Sanjida Islam: A Women's Fight to Find Missing People

Sanjida Islam of Bangladesh has formed an organization with the families whose family members have been taken away by the law enforcement agencies. With them he is running a program to bring back family members.

Sanjida Islam named her organization Mother's Call. She himself is the coordinator of this organization.

Miz Islam's brother Sajedul Islam Sumon was picked up from Bashundhara residential area of ​​Dhaka on December 4, 2013 in the name of law enforcement.

Sajedul Islam Sumon was the general secretary of the then BNP's 36th ward (now 25th ward). No trace of him has been found since then.

The rest of the families, including the family of the missing Sajedul Islam Sumon, have been picked up by the members of the law enforcement agencies. However, these allegations have always been denied by the government, the police or the RAB.

In an interview with BBC Bangla, Ms Islam said, "When my own brother went missing, we began to realize the events. Many incidents took place during that time, where disappearances took place. They were not returned to their families later.

To campaign on this issue, the families of the victims of the disappearance have come together under the banner of 'Mother's Call'.

Ms. Islam says, "The purpose of our organization is to highlight the cries of the mothers of the missing families."

These families are trying to take the steps that should be taken at the administrative level, starting from the writ in the High Court to the official steps.

"We have information that 552 people have gone missing so far. But it will actually be more. Because there are a lot of families who may not be well educated, they are collecting information, they can come forward and say, ”says Sanjida Islam.

'I am afraid of life'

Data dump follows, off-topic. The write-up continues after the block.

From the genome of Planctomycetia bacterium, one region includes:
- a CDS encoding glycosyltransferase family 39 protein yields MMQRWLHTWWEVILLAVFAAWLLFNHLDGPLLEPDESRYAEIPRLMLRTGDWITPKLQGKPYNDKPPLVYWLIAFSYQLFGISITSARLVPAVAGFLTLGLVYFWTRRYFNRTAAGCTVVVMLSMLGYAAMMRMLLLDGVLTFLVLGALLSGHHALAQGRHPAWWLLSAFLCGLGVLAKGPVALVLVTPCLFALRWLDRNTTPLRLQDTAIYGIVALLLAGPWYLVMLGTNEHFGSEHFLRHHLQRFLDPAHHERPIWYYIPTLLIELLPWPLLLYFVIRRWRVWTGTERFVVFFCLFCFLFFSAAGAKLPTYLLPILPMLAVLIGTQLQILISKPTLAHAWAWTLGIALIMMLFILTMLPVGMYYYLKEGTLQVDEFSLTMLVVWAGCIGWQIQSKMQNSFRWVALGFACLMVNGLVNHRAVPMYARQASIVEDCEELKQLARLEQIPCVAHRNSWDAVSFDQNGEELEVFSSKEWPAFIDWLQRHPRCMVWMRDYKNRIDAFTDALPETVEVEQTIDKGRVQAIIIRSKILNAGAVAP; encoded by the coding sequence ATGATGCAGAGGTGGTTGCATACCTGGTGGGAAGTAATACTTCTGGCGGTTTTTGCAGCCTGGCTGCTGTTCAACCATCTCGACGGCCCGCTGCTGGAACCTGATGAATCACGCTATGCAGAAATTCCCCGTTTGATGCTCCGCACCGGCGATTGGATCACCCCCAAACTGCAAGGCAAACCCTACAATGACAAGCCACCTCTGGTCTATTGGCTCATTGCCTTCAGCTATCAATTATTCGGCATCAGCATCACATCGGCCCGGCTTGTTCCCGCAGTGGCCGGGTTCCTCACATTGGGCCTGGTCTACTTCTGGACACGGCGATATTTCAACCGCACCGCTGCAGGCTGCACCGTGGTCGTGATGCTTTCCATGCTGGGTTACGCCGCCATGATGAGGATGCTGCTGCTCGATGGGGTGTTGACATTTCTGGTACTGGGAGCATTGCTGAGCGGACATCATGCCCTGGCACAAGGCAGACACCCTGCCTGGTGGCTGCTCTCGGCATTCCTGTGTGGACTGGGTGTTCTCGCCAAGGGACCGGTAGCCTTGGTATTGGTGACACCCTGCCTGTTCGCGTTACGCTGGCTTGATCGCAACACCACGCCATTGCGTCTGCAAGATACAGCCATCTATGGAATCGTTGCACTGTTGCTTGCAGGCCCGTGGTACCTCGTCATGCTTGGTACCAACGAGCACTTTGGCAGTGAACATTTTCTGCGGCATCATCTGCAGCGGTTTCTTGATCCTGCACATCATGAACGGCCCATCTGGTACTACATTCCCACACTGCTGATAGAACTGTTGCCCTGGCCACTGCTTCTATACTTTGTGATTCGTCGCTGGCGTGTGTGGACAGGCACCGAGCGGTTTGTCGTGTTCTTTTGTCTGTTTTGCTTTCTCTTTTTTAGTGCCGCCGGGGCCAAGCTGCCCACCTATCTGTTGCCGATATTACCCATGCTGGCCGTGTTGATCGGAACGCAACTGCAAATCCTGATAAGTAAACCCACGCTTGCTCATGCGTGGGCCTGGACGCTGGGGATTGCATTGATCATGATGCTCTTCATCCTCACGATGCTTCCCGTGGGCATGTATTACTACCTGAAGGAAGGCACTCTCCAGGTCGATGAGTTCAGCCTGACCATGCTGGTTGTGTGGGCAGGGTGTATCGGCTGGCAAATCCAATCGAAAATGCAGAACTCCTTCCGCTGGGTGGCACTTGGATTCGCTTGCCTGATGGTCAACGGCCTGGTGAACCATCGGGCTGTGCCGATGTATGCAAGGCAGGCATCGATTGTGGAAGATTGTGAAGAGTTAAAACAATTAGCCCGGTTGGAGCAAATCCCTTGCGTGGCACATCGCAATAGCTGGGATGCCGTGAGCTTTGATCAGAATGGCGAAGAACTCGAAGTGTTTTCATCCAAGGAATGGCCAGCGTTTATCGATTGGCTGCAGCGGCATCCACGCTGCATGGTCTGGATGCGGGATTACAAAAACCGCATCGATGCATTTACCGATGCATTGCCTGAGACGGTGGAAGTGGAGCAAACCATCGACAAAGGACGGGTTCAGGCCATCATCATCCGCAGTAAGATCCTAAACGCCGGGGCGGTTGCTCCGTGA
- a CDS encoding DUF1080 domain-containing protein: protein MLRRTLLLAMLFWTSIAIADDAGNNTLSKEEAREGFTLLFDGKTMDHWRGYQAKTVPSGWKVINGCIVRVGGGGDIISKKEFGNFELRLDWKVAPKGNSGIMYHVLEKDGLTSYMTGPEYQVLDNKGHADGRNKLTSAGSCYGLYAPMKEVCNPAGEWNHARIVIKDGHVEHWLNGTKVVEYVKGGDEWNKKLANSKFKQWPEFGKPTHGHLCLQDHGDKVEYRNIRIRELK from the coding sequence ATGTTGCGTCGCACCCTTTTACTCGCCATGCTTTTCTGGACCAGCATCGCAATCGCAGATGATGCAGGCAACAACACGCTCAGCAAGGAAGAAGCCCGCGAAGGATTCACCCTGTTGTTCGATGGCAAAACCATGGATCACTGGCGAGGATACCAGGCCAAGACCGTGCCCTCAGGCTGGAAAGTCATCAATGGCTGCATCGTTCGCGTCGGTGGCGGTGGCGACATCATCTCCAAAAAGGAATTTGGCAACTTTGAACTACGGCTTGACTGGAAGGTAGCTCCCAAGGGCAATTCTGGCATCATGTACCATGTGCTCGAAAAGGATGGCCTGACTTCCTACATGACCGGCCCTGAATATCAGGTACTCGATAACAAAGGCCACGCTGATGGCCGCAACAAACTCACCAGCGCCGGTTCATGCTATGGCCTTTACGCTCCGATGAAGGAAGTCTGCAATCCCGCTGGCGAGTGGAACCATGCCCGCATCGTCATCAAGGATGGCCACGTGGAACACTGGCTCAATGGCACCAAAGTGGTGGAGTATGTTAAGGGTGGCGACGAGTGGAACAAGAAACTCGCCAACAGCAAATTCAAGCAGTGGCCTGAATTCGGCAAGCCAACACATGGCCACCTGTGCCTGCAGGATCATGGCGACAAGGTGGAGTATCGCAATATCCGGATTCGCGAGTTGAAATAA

Many people in Bangladesh do not want to talk about these things now. How vocal are they able to work on this?

Ms Islam says, "It's not that I'm not afraid. Everyone is afraid of life. But when I know that my own brother or a member of our family has been taken away by law enforcement, we have to do it to save our lives. Then there is no more fear.

''When I know that my brother is being tortured, that he is being kept in an underground cell, then no fear works for my life. But we are not being intimidated, we are not being threatened, "he said.

According to him, the movement they have been carrying out for six years, they have been subjected to a lot of harassment from the beginning.

From whom is the obstacle coming?

Sanjida Islam says, “We get obstacles from the law enforcement. Moreover, there are obstacles from the local administration. If we go to a campaign, it is often seen that they do not allow. I have even done many such programs, which have not been publicized in the electronic media. He was not allowed to stand in the press club.

"My brother is missing, but the police have come from the police station to look for my brother. Where is Sumon?" Where they should find him as an ordinary citizen of the country, whereas they have come to arrest him. This has happened three or four times. "

Nur Khan, a director of the human rights organization Ain O Salish Kendra, told BBC Bangla earlier that the fate of most of the more than 300 people who have gone missing in the last eight years is not yet known.

But Home Minister Asaduzzaman Khan says the government has no hand in the disappearance. In an interview with BBC Bangla in 2015, he said, "Security forces are not involved in the disappearances. We do not have any disappearances here, they go into hiding."

The government's statement on this issue did not change later.

How much support is being received in this movement?

Sanjida Islam says they believe the movement has the support of ordinary people.

Ms Islam says, "I think the common people are definitely supporting. Because we have no political aspect here. We are neither the government nor the opposition. It actually puts a human appeal to everyone. I think everyone is with us. "

What are the benefits of the movement?

Sanjida Islam, coordinator of the mother's postal organization, believes that all those who went missing like her brother will return.

"Some people are missing, but some are coming back."

Citing the example of former ambassador Maruf Zaman, who returned 15 months later, he said, "There are many more who have been returned or released. We hope there. Let us know where our family members are. "

What is being said on behalf of the government?

Although allegations of disappearances have been made against law enforcement agencies in Bangladesh, these allegations have been denied by these forces and the government.

On the contrary, the government has said that the law enforcement agencies are continuing their efforts to find the missing persons.

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